Population: 3,200 (give or take a few)
Date: New Year's Day, 2009
We have survived 50 hours in this town named "Blanding." Like the name itself, the town operates similarly to the hum-drummings of a sloth. Before leaving for our destination, I packed appropriate clothing, boots, hats, gloves, and scarfs to participate in what locals call "sledding." It involves riding down a snow-packed hill on a plastic or rubber "sled" with the affect of causing the person to have "fun." Because we left at 11:00 p.m. Utah County time and had five hours of driving time before reaching our destination, we didn't bother wasting additional time buying our own sled from the commonly known "Wal-mart" store (which are in abundance in Utah County). Instead, we thought we could find a sled in Blanding which surely would have some type of mercantile exchange store that carried such people-moving devices. On the Eve of New Year's Day, I approached the mercantile exchange to purchase a sled, but was instead greeted by a sign that read, "Sorry for the inconvenience, but we are out of sleds temporarily. Expecting a new shipment after the New Year on the 5 o'clock train from the big ol' city."
With sledding crossed off the list of activities to entertain three girls under the age of 6, we turned to our most reliable and enjoyable activity: eating. "The Patio" was closed for New Year's Eve, and basically for all of what school children call "Christmas break." "The Patio" is a local burger and fry establishment, where Kulani likes to frequent every time we travel to Blanding. He says they make a really good chicken sandwich of some sort, or maybe it was the mushroom burger? I'll have to ask when he arrives back from bike riding.
Also peculiar was that most eating establishments in town were closing for New Year's Day. In most parts of the world, New Year's Day is perhaps one of the biggest days to eat out. Especially popular is a meal called "brunch:" not quite breakfast and not quite lunch, but it comes with a slice of cantaloupe at the end. You don’t get completely what you would at breakfast, but you get a good meal. You'd love it. Blanding restaurant owners must hate it, because they don't offer it for New Year's, when most of their clientelle have both time and money they'd probably like to spend. It leads us to believe that Blanding must be part of some weird economic blackhole where capitalism and competition does not compute in their idea of the marketplace of ideas.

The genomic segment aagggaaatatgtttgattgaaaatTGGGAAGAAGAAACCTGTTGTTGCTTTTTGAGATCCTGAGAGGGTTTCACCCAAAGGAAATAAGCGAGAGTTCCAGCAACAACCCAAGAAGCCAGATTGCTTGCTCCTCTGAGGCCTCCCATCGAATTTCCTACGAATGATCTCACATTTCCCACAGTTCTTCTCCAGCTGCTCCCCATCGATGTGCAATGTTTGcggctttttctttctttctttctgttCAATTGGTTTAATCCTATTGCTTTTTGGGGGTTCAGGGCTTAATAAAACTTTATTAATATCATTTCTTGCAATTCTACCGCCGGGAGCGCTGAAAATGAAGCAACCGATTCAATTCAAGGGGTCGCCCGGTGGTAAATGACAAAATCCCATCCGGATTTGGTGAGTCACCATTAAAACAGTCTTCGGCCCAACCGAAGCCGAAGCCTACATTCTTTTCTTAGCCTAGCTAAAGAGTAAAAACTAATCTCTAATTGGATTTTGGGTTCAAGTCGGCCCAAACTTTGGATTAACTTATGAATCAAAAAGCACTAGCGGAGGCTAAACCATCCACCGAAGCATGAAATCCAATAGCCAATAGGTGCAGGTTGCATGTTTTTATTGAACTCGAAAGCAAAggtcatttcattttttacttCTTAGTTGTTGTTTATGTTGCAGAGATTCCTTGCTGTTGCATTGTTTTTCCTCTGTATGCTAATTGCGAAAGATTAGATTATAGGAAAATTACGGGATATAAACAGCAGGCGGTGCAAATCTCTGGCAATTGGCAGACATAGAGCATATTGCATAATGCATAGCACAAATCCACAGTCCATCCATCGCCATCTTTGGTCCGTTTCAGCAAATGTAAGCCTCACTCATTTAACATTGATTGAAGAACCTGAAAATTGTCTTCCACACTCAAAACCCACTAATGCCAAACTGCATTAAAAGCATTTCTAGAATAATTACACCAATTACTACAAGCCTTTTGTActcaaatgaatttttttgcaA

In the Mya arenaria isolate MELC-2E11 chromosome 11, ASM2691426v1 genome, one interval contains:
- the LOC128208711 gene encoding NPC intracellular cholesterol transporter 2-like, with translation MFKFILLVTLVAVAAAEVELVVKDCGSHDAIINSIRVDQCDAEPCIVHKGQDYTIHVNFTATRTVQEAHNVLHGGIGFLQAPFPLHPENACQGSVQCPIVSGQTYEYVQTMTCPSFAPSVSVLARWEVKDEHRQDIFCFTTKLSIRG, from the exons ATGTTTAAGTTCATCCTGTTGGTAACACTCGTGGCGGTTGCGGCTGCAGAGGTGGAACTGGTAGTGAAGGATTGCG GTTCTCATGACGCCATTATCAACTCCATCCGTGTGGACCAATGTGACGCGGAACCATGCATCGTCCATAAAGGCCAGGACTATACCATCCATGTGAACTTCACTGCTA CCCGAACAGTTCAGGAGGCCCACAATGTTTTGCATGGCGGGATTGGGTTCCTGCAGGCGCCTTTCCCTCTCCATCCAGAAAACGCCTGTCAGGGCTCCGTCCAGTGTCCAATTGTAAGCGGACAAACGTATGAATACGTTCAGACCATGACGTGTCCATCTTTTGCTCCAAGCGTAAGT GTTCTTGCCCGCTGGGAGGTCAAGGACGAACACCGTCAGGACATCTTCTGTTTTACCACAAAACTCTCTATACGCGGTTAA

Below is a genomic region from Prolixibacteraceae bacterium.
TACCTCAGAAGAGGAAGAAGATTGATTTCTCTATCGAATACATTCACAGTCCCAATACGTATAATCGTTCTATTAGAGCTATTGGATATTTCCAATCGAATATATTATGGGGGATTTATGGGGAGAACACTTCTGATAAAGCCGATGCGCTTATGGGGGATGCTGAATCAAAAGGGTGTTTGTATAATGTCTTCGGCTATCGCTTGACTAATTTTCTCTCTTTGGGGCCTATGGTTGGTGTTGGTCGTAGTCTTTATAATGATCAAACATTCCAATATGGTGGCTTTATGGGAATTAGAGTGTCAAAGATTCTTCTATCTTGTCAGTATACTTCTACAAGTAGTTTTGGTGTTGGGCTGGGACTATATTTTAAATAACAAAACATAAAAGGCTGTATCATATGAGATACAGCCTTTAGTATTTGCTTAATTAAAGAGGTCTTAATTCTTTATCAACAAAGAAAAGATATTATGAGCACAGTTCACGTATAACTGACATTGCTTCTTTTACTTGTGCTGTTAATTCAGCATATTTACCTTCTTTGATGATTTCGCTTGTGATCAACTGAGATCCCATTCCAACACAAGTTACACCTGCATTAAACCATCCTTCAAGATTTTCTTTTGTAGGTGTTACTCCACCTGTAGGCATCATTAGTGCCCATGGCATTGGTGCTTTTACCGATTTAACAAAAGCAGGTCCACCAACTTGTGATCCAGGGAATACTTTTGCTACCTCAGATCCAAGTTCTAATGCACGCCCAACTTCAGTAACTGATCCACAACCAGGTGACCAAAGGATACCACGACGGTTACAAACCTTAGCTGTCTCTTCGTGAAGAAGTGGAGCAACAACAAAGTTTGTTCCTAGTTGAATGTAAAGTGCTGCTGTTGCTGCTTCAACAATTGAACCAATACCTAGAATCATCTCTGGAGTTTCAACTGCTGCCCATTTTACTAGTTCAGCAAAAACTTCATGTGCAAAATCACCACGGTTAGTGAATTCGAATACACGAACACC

Since the unfortunate closing of "The Patio" during the peak eating season, we found another place called "Taco Time." We have eaten at Taco Times in Utah County, but this Taco Time was special: it was twice-to-three times more expensive, but not two-to-three times as tasty.
After Taco Time it was time for a visit to the town's grocery store suitably dubbed "Clark's." Those in the know understand that every "good" small town has a grocery store named after the people who originally started the store. The Mini-Cassia area, for example, has many grocery stores so named: Swenson's, Stoke's, and John's. Kulani promised it would be a "quick" stop, forgetting that he was in his small, home town, and therefore, knew everyone and had to "catch up" with everyone. An hour later, we left, but not before I seriously saw an alien sighting much like this:
It turned out to not be an alien but rather a woman with a hairdo similar to the aliens with the big brains in the movie "Mars Attacks." It still gave my heart a jolt.
One very important lesson I've learned since being here is to make sure Kulani gets enough sleep and food. That story will need to be left for another time, even though time is definitely on my side while in Blanding. But I have a puzzle that won't be putting itself together, if you know what I mean.